Serving Size: 1 1/2 cups | Serves: 8
- 1 tablespoon oil (canola or vegetable)
- 4 cups vegetables (like onions, carrots, and zucchini) (chopped or sliced)
- 1 can (14.5 ounces) diced tomatoes with green chilies
- 1 can (14.5 ounces) low sodium vegetable or chicken broth
- 2 cups water
- 1/4 teaspoon salt
- 1 tablespoon Italian seasoning or dried basil
- 2 cups small whole wheat pasta (shell or macaroni)
- 6 cups fresh spinach leaves* (about 1/2 pound)
- Heat the oil in a large saucepan over medium heat until hot. Add onions and carrots. Cook until the vegetables are softened. Stir often. This should take about 3 minutes.
- Stir in zucchini and canned tomatoes. Cook 3-4 minutes.
- Stir in the broth, water, salt, and Italian seasoning or dried basil. Bring to a boil.
- Stir in the pasta and spinach. Return to a boil.
- Cook until the pasta is tender using the time on the package for a guide.
Nutrient information per serving:
130 calories, 2.5g total fat, 0g saturated fat, 0g trans-fat, 20mg cholesterol, 370mg sodium, 23g total carbohydrate, 4g fiber, 5g sugar, 4g protein
This recipe is courtesy of ISU Extension and Outreach’s Spend Smart. Eat Smart. website. Visit the website for more information, recipes, and videos.
One of the biggest buzzwords in current media refers to the smallest subject: the human gut microbiome. This microbiome is a collection of microorganisms living in the human intestinal tract; aka the “good gut bugs.” These good gut bugs help our gut produce compounds needed for digestion and absorption of other nutrients. They also provide protection against harmful “bugs” and support our immune system. These good gut bugs have also been shown to promote brain health.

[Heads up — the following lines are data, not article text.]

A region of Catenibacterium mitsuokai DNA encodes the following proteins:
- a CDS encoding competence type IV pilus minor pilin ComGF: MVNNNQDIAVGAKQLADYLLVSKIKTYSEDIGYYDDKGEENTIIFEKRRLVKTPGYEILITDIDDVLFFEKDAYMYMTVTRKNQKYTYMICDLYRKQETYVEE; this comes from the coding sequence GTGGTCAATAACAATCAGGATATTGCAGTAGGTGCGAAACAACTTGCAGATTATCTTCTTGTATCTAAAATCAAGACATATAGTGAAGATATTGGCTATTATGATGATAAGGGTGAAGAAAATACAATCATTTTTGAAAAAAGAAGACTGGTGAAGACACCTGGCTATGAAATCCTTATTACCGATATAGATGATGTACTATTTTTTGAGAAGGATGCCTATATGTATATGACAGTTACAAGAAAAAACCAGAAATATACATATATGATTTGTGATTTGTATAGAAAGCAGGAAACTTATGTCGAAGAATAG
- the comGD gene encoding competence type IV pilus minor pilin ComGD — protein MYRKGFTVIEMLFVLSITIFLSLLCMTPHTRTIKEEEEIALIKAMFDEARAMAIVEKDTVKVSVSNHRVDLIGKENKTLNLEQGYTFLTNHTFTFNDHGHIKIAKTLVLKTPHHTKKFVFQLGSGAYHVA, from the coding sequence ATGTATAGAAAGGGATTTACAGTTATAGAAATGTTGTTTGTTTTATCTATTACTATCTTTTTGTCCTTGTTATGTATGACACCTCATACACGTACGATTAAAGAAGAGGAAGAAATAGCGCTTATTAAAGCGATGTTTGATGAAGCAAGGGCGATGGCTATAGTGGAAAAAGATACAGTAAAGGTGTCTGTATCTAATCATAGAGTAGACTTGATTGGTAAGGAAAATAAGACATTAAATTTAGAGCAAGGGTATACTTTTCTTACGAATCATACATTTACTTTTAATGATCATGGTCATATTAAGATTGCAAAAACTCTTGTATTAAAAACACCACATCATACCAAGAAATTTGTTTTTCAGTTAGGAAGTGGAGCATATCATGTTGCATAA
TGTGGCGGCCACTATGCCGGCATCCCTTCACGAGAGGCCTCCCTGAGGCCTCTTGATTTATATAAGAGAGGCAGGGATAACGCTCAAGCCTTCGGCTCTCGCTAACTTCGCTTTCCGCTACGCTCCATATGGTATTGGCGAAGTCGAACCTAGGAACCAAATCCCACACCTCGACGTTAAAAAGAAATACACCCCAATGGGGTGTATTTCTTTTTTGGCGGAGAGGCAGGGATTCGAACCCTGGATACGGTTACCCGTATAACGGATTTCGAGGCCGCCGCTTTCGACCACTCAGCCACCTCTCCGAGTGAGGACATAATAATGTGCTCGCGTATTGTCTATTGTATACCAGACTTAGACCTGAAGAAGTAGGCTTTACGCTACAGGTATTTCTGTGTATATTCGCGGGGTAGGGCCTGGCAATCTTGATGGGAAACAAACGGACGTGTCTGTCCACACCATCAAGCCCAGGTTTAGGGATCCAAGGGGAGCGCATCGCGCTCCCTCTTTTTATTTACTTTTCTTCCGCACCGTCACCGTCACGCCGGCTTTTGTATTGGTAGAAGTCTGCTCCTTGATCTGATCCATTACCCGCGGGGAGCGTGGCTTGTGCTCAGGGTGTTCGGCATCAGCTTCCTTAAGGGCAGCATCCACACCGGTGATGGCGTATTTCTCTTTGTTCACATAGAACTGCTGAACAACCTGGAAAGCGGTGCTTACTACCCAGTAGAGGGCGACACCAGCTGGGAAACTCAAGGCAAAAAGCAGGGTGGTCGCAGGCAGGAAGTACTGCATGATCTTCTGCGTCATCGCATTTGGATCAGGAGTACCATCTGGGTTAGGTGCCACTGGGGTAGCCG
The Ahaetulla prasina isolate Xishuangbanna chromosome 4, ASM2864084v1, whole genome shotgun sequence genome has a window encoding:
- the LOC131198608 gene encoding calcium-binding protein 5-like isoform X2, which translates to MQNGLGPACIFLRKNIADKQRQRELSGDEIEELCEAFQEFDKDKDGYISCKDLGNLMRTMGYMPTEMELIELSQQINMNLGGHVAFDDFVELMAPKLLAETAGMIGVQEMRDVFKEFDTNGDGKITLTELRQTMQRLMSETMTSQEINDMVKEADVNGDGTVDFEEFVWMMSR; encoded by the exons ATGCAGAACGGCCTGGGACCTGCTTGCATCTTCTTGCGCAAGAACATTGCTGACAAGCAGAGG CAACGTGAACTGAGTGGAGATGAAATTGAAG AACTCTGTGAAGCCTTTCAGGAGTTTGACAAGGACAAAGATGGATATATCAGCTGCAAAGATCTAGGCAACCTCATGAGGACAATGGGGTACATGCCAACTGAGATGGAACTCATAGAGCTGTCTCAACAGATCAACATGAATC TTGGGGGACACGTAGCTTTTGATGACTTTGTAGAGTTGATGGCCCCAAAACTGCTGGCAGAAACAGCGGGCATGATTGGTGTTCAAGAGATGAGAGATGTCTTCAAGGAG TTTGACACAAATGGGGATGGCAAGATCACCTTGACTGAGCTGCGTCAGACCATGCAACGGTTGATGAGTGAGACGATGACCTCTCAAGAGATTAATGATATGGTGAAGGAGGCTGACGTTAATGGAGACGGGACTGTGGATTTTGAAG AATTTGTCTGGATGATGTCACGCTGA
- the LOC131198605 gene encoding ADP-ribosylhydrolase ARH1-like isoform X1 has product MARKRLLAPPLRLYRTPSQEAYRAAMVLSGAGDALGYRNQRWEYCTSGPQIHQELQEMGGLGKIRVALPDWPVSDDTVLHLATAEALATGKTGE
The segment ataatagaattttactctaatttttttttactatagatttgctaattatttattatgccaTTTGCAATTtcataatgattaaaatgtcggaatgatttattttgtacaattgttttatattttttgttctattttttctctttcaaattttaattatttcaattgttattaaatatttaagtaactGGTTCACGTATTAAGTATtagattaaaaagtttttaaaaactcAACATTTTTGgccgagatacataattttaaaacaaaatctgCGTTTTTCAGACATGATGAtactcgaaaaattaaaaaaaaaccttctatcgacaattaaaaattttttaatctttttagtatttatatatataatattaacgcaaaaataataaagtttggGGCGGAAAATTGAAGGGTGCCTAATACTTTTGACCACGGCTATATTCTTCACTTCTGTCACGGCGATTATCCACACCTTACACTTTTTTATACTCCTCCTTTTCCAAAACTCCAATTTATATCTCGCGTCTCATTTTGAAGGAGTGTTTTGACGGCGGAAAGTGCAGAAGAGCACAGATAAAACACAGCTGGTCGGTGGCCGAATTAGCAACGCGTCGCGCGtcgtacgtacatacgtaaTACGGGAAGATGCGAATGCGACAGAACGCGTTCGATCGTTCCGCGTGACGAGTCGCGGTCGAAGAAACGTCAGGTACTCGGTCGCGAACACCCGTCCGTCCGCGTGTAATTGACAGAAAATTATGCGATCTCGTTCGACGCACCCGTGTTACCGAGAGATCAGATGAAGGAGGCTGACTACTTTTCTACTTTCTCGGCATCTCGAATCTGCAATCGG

There is communication between the human microbiome and the brain, called the gut-brain axis. This means the health of your gut microbiome may impact the health of your brain—a healthy gut leads to a healthy brain.
The best way to take care of your gut microbiome is to focus on your overall eating pattern.
- Eat a variety of fruits, vegetables, and whole grains.
- Choose fiber-rich foods because increasing fiber can promote abundance of gut bugs.
- Try fermented foods and foods with pre- and probiotics to improve the variety of your good gut bugs.
- Prebiotics are plant fibers that promote the growth of healthy bacteria. They are found in many fruits, vegetables, and whole grains, including apples, asparagus, bananas, barley, flaxseed, garlic, jicama, leeks, oats, and onion.
- Probiotics contain specific strains of healthy bacteria. The most common probiotic food is yogurt; other sources include bacteria-fermented foods, including sauerkraut, kombucha, and kimchi.
- Shreiner AB, Kao JY, Young VB. The gut microbiome in health and in disease. Curr Opin Gastroenterol. 2015;31(1):69–75. doi:10.1097/MOG.0000000000000139.
- Foster JA, Lyte M, Meyer E, Cryan JF. Gut microbiota and brain function: An evolving field in neuroscience. Int J Neuropsychopharmacol. 2016;19(5):1–7. doi:10.1093/ijnp/pyv114.
- Jandhyala S, Talukdar R, Subramanyam C, Vuyyuru H, Sasikala M, Reddy D. Role of the normal gut microbiota. World J Gastroenterol. 2015;21(29):8787–8803.